Moderate softness at some points in the Midwest and West was mixed into an overall market Wednesday that was flat to a little more than a dime higher. Rainstorms in much of the East were helping to dampen hotter weather that had been increasing power generation load earlier in the week, and cooler temperatures were moving southward into the Rockies, relieving some of the cooling load in that region as well.

However, a natural gas futures rise of nearly 20 cents, along with sunnier conditions starting to arrive in the East, should make the slowdown in this week’s bull run temporary in many markets, an East Coast utility buyer said. “Following the screen” should be in vogue for cash again Thursday, he said, although he was unable to explain the gas futures strength since Nymex’s crude oil and heating oil contracts were only barely higher despite government reports of inventory increases that were below expectations.

A southward-moving cold front in the Midwest and Plains regions was leaving highs in the 70s in its wake instead of the 80s that preceded its arrival. But the South is expected to start heating up again after another day of widespread precipitation Thursday.

Continuations of an OFO-like restriction on El Paso and the Palo Verde nuclear plant outage were the main stories in the West, a marketer said. Since those events were bullish in nature, she suspected that cooler weather in the Rockies was responsible for the mostly modest declines at several western points. Also, because Palo Verde could be ramping up again by Friday, traders may have anticipated the resulting decrease in electric utility demand for gas, she said. Otherwise the market will stay fairly routine market until major heat starts arriving, the marketer added.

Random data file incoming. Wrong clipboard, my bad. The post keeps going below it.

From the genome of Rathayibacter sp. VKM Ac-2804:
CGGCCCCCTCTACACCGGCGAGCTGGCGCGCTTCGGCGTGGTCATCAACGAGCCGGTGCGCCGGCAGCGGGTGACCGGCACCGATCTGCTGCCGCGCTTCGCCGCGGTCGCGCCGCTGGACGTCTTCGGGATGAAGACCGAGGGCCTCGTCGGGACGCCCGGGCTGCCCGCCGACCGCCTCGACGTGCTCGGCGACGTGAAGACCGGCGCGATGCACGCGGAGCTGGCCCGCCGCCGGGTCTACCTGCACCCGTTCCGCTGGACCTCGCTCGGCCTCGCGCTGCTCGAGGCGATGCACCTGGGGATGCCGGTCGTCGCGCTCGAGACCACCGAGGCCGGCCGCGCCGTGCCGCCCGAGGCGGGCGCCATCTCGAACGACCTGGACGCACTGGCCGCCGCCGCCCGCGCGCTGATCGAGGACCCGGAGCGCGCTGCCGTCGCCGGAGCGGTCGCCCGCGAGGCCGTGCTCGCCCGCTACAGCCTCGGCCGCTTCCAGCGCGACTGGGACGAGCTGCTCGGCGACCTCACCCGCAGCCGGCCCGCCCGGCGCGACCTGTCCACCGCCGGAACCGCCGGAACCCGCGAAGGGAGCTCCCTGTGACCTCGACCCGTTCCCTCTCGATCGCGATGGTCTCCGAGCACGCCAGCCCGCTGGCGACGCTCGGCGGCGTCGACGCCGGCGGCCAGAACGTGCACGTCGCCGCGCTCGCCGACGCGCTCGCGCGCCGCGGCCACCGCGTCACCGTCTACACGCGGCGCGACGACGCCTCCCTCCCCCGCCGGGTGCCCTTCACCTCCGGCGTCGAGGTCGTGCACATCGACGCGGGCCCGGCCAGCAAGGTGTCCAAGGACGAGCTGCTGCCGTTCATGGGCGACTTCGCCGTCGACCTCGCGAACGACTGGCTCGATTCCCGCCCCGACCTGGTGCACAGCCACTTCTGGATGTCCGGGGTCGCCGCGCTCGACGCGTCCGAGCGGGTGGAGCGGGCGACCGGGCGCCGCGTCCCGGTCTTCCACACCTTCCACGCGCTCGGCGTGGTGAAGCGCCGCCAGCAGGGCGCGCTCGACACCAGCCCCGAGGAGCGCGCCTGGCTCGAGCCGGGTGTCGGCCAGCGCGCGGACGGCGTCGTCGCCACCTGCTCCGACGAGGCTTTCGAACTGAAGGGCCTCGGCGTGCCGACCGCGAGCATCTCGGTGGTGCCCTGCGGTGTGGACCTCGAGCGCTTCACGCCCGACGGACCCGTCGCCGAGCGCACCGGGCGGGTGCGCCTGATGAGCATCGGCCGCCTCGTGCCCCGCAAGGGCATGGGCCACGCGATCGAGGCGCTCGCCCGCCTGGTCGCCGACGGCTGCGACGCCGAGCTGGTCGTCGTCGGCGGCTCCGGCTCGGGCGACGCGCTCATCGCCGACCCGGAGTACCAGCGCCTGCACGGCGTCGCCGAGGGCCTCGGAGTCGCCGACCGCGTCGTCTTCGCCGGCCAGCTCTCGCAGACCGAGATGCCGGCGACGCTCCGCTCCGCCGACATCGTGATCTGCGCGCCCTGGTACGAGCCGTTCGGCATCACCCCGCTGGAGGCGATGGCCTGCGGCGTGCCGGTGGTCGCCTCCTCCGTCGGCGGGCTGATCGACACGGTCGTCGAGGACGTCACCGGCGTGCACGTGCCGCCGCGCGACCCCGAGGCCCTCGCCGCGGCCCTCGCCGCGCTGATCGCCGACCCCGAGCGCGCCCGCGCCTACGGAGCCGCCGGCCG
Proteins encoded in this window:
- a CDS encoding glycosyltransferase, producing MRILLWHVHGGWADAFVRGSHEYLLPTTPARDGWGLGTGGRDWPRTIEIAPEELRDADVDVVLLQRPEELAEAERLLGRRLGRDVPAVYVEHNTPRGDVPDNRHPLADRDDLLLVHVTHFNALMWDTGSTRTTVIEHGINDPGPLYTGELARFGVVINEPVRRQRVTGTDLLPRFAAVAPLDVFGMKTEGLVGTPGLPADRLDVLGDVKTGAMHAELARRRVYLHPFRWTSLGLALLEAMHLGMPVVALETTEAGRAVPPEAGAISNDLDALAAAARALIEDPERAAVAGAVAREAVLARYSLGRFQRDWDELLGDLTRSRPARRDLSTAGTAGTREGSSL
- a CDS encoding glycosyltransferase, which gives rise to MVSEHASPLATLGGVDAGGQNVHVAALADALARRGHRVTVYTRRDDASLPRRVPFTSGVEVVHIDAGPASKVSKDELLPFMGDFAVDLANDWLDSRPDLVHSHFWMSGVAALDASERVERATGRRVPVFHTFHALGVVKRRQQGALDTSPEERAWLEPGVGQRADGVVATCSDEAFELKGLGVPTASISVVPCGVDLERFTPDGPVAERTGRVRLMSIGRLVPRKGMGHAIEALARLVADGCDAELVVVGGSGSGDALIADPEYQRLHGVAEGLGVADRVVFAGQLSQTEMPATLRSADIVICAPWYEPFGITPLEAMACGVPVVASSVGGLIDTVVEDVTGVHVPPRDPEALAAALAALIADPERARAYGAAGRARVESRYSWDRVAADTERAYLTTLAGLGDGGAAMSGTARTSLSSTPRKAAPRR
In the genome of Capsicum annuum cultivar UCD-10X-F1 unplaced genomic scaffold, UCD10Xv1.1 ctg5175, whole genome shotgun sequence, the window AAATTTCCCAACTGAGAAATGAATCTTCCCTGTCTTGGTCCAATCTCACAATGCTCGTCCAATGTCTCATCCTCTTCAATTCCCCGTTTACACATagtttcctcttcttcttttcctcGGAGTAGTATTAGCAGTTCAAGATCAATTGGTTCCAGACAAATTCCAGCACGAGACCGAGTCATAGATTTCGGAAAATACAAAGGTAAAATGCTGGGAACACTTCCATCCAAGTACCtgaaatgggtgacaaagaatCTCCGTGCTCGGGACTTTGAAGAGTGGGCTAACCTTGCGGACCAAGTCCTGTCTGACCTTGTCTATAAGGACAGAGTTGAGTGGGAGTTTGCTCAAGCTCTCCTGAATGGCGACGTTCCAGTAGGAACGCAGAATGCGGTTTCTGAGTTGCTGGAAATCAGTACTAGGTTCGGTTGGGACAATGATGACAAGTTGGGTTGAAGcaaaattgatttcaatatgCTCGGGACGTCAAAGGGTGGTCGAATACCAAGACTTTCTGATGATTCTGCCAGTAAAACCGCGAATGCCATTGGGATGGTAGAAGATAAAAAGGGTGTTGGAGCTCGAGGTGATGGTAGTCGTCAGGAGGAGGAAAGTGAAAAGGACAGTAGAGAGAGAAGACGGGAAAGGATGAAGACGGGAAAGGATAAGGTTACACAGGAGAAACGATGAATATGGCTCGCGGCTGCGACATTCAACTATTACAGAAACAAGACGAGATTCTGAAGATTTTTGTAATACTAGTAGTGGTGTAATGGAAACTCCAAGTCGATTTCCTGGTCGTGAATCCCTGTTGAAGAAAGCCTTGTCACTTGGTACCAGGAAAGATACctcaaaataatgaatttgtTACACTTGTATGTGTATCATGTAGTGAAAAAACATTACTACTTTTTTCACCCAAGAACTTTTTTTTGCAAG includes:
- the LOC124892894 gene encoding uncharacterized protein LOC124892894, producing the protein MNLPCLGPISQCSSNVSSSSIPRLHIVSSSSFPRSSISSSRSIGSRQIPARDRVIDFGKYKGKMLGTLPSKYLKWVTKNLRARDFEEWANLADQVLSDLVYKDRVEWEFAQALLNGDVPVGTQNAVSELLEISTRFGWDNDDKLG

Due to rising linepack, NOVA changed its imbalance tolerances to 0/-4 Wednesday although Westcoast, its neighbor to the west, maintained a range of 20% pack and zero draft because of low linepack. According to a note by Citigroup analyst Kyle Cooper, NOVA linepack was expected to end Wednesday’s gas day at 14.304 Bcf, 461 MMcf above the pipeline’s target level. Intra-Alberta quotes were flat.

A Northeast utility buyer observed that because of his company’s adherence to a preset storage injection schedule, he was losing some cash market arbitrage opportunities. “We have to keep gas at certain spots during the summer to maintain injections, so that limits our ability to sell at spot A and buy at spot B” or vice versa, he said. Area weather has gotten warmer but remains within normal early-summer ranges, he said. Marveling at Northeast citygates starting to top $7 again, he said, “And that’s with no weather. Imagine where the market might go” when normal summer heat hits the South and the northern market areas. Also, traders have yet to see any significant activity in what’s expected to be a busy hurricane season, he noted.

For the July 21-25 workweek, the National Weather Service predicts above normal temperatures in the Pacific Northwest and the Southeast, along with South Texas. Below normal readings are expected in the Northeast, Midwest, eastern Upper Plains and a large chunk of the desert Southwest.

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